A considerable volume of international financial business is carried on in Guernsey, a near independent jurisdiction with close constitutional links to Britain about to celebrate the 800th anniversary of its status. Guernsey law is distinct from English law, drawing on its own history and traditions as well as modern English legal principles and those of other jurisdictions. Laws of Guernsey is the first textbook of modern times to introduce the core areas of Guernsey law and court procedure. It is essential reading for the many individuals and entities with business either in Guernsey or governed by Guernsey law. It will be of particular interest and assistance to lawyers from other jurisdictions concerned with Guernsey law issues, whether litigation, succession, insurance, employment or anything else; likewise the book will assist insurers, bankers, trustees and financial services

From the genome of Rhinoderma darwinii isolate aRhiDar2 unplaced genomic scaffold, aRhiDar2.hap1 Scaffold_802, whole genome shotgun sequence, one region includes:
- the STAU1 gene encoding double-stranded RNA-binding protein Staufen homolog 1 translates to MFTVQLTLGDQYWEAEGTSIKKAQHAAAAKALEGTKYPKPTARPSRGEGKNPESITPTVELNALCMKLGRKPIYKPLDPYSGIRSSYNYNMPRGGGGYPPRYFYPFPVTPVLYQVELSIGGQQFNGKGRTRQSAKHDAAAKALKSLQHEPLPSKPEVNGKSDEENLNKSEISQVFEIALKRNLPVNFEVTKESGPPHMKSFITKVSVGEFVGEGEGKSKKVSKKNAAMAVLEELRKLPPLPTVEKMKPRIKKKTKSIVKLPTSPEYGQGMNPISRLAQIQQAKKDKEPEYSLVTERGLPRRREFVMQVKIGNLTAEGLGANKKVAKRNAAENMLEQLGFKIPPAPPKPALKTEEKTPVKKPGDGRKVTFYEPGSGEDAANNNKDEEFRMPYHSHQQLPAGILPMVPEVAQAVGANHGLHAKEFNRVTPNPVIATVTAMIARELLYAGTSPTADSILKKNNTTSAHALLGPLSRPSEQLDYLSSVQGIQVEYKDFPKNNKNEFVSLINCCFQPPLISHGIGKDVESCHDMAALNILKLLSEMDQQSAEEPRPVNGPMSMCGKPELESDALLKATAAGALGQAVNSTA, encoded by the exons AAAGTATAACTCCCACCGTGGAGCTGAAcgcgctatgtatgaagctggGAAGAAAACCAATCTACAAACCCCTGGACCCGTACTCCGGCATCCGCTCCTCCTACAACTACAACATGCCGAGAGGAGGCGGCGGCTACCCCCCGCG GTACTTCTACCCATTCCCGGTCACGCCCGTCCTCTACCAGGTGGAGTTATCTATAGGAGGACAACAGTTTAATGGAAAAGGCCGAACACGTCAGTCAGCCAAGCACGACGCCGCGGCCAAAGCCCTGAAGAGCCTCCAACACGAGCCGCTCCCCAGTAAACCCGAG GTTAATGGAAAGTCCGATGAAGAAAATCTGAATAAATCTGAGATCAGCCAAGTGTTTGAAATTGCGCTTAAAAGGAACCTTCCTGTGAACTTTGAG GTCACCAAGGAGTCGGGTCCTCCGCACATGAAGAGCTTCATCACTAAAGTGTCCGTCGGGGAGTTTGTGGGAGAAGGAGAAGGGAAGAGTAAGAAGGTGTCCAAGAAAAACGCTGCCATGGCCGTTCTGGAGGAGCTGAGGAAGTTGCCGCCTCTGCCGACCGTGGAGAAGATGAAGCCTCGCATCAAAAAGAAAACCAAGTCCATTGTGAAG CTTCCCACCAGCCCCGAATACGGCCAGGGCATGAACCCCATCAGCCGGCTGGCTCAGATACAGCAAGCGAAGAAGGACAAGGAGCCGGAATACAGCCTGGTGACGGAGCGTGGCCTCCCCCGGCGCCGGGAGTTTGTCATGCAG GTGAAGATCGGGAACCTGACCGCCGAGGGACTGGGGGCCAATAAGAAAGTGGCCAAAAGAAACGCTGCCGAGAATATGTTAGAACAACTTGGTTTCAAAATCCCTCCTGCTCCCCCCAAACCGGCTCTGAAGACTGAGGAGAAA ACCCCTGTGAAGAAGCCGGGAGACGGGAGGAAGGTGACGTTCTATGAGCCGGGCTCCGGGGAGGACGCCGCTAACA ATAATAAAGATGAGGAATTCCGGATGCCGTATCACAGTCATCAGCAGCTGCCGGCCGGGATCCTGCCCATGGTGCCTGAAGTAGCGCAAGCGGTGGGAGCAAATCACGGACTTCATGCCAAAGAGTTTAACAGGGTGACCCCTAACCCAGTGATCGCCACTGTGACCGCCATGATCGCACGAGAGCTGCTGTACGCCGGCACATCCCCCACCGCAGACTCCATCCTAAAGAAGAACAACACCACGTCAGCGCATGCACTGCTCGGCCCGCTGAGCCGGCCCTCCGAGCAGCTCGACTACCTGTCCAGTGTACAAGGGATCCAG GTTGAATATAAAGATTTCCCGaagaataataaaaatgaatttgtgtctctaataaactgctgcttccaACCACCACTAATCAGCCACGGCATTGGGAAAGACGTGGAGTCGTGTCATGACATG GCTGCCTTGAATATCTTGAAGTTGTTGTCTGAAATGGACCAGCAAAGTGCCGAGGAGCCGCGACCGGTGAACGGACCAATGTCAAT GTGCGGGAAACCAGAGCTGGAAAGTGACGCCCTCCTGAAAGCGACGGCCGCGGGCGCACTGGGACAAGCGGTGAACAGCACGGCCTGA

professionals generally. The book includes a foreword written by the Bailiff of Guernsey, the Island's senior judge.

The following principal areas are introduced: Company and commercial law; trust law; income tax law; law of succession; property law; employment law; health and safety at work law; tort law; contract law; civil procedure and injunctions; criminal law and procedure; anti-money laundering legislation. The book includes various legislative materials and many cross-references to
English law in particular, likewise to French law.

Contents: